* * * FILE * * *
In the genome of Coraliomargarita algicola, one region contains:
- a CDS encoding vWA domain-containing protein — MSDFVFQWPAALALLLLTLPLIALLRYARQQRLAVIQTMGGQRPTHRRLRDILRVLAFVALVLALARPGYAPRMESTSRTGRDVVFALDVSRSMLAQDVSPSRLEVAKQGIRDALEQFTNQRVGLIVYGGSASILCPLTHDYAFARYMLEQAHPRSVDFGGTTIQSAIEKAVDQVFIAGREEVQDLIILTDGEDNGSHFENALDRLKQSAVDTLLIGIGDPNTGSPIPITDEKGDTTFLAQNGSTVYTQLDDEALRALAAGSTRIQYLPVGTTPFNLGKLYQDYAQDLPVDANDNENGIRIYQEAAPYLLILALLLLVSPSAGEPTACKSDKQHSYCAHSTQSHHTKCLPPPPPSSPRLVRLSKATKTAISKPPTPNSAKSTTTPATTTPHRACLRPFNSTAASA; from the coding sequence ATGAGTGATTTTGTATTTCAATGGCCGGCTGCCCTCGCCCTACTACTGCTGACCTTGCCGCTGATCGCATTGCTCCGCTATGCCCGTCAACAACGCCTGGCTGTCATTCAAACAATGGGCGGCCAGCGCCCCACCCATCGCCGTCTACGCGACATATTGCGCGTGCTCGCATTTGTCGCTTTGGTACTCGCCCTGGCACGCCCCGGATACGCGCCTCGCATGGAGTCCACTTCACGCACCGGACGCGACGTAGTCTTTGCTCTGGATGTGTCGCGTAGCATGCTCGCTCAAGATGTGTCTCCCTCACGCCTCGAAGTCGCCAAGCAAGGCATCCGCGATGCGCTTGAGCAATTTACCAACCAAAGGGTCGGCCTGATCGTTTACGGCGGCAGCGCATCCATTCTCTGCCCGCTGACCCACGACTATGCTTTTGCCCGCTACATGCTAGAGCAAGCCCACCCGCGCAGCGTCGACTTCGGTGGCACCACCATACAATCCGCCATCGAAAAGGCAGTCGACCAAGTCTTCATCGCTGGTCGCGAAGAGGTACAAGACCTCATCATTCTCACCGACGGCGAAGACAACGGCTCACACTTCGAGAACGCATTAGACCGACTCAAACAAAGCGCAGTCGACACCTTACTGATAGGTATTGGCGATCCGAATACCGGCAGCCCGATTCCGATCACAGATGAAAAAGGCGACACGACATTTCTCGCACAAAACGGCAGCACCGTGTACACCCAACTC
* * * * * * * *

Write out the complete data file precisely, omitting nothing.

In the genome of Coraliomargarita algicola, one region contains:
- a CDS encoding vWA domain-containing protein — MSDFVFQWPAALALLLLTLPLIALLRYARQQRLAVIQTMGGQRPTHRRLRDILRVLAFVALVLALARPGYAPRMESTSRTGRDVVFALDVSRSMLAQDVSPSRLEVAKQGIRDALEQFTNQRVGLIVYGGSASILCPLTHDYAFARYMLEQAHPRSVDFGGTTIQSAIEKAVDQVFIAGREEVQDLIILTDGEDNGSHFENALDRLKQSAVDTLLIGIGDPNTGSPIPITDEKGDTTFLAQNGSTVYTQLDDEALRALAAGSTRIQYLPVGTTPFNLGKLYQDYAQDLPVDANDNENGIRIYQEAAPYLLILALLLLVSPSAGEPTACKSDKQHSYCAHSTQSHHTKCLPPPPPSSPRLVRLSKATKTAISKPPTPNSAKSTTTPATTTPHRACLRPFNSTAASA; from the coding sequence ATGAGTGATTTTGTATTTCAATGGCCGGCTGCCCTCGCCCTACTACTGCTGACCTTGCCGCTGATCGCATTGCTCCGCTATGCCCGTCAACAACGCCTGGCTGTCATTCAAACAATGGGCGGCCAGCGCCCCACCCATCGCCGTCTACGCGACATATTGCGCGTGCTCGCATTTGTCGCTTTGGTACTCGCCCTGGCACGCCCCGGATACGCGCCTCGCATGGAGTCCACTTCACGCACCGGACGCGACGTAGTCTTTGCTCTGGATGTGTCGCGTAGCATGCTCGCTCAAGATGTGTCTCCCTCACGCCTCGAAGTCGCCAAGCAAGGCATCCGCGATGCGCTTGAGCAATTTACCAACCAAAGGGTCGGCCTGATCGTTTACGGCGGCAGCGCATCCATTCTCTGCCCGCTGACCCACGACTATGCTTTTGCCCGCTACATGCTAGAGCAAGCCCACCCGCGCAGCGTCGACTTCGGTGGCACCACCATACAATCCGCCATCGAAAAGGCAGTCGACCAAGTCTTCATCGCTGGTCGCGAAGAGGTACAAGACCTCATCATTCTCACCGACGGCGAAGACAACGGCTCACACTTCGAGAACGCATTAGACCGACTCAAACAAAGCGCAGTCGACACCTTACTGATAGGTATTGGCGATCCGAATACCGGCAGCCCGATTCCGATCACAGATGAAAAAGGCGACACGACATTTCTCGCACAAAACGGCAGCACCGTGTACACCCAACTC